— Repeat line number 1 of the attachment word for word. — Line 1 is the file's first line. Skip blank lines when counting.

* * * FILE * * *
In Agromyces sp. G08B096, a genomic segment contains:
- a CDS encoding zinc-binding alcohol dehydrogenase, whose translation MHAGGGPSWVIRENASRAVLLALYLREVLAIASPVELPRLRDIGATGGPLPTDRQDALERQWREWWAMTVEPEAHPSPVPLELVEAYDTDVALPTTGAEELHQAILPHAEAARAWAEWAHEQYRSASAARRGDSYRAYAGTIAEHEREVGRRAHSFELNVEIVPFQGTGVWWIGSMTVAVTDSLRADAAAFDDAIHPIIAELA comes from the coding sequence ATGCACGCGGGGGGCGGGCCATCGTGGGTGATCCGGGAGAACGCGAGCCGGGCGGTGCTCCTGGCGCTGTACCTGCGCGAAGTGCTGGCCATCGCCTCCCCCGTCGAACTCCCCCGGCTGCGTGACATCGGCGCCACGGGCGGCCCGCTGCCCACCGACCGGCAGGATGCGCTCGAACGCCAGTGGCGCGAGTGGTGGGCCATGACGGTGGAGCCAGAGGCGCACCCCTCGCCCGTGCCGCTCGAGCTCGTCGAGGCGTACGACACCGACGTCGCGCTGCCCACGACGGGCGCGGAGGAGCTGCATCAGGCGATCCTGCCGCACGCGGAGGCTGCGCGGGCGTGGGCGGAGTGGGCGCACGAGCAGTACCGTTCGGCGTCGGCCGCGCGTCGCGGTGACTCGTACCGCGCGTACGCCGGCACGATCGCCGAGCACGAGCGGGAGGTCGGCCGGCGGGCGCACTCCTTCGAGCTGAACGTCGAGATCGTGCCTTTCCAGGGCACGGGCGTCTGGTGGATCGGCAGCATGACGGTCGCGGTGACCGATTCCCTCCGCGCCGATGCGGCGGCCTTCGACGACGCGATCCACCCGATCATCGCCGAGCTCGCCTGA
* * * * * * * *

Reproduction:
In Agromyces sp. G08B096, a genomic segment contains: